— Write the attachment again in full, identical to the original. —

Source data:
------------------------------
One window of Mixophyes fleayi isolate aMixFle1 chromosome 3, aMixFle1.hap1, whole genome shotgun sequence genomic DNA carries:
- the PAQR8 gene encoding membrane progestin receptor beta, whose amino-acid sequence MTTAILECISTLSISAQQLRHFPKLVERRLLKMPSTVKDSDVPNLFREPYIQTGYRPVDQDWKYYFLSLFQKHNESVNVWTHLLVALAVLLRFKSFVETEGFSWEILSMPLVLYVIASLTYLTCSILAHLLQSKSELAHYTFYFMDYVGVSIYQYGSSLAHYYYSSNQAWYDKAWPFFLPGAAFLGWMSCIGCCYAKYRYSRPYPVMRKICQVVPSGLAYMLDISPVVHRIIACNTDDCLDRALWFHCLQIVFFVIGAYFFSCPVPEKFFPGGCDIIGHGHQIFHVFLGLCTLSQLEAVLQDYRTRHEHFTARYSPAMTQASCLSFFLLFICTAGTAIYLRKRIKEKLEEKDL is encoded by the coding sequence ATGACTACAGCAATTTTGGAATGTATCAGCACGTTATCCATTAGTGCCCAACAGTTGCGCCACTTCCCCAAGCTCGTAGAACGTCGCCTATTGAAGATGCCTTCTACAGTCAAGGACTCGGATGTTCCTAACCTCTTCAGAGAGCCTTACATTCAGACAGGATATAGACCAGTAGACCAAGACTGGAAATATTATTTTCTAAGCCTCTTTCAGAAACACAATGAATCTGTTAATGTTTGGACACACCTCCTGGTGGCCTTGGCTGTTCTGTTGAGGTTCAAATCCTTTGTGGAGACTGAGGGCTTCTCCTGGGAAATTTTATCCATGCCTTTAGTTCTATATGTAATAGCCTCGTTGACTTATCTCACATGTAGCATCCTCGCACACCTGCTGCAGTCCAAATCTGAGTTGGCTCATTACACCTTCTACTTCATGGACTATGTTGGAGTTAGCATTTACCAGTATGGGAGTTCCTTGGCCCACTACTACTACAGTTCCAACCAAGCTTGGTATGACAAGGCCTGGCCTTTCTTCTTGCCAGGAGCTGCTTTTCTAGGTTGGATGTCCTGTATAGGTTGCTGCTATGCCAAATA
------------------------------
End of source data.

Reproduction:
One window of Mixophyes fleayi isolate aMixFle1 chromosome 3, aMixFle1.hap1, whole genome shotgun sequence genomic DNA carries:
- the PAQR8 gene encoding membrane progestin receptor beta, whose amino-acid sequence MTTAILECISTLSISAQQLRHFPKLVERRLLKMPSTVKDSDVPNLFREPYIQTGYRPVDQDWKYYFLSLFQKHNESVNVWTHLLVALAVLLRFKSFVETEGFSWEILSMPLVLYVIASLTYLTCSILAHLLQSKSELAHYTFYFMDYVGVSIYQYGSSLAHYYYSSNQAWYDKAWPFFLPGAAFLGWMSCIGCCYAKYRYSRPYPVMRKICQVVPSGLAYMLDISPVVHRIIACNTDDCLDRALWFHCLQIVFFVIGAYFFSCPVPEKFFPGGCDIIGHGHQIFHVFLGLCTLSQLEAVLQDYRTRHEHFTARYSPAMTQASCLSFFLLFICTAGTAIYLRKRIKEKLEEKDL is encoded by the coding sequence ATGACTACAGCAATTTTGGAATGTATCAGCACGTTATCCATTAGTGCCCAACAGTTGCGCCACTTCCCCAAGCTCGTAGAACGTCGCCTATTGAAGATGCCTTCTACAGTCAAGGACTCGGATGTTCCTAACCTCTTCAGAGAGCCTTACATTCAGACAGGATATAGACCAGTAGACCAAGACTGGAAATATTATTTTCTAAGCCTCTTTCAGAAACACAATGAATCTGTTAATGTTTGGACACACCTCCTGGTGGCCTTGGCTGTTCTGTTGAGGTTCAAATCCTTTGTGGAGACTGAGGGCTTCTCCTGGGAAATTTTATCCATGCCTTTAGTTCTATATGTAATAGCCTCGTTGACTTATCTCACATGTAGCATCCTCGCACACCTGCTGCAGTCCAAATCTGAGTTGGCTCATTACACCTTCTACTTCATGGACTATGTTGGAGTTAGCATTTACCAGTATGGGAGTTCCTTGGCCCACTACTACTACAGTTCCAACCAAGCTTGGTATGACAAGGCCTGGCCTTTCTTCTTGCCAGGAGCTGCTTTTCTAGGTTGGATGTCCTGTATAGGTTGCTGCTATGCCAAATA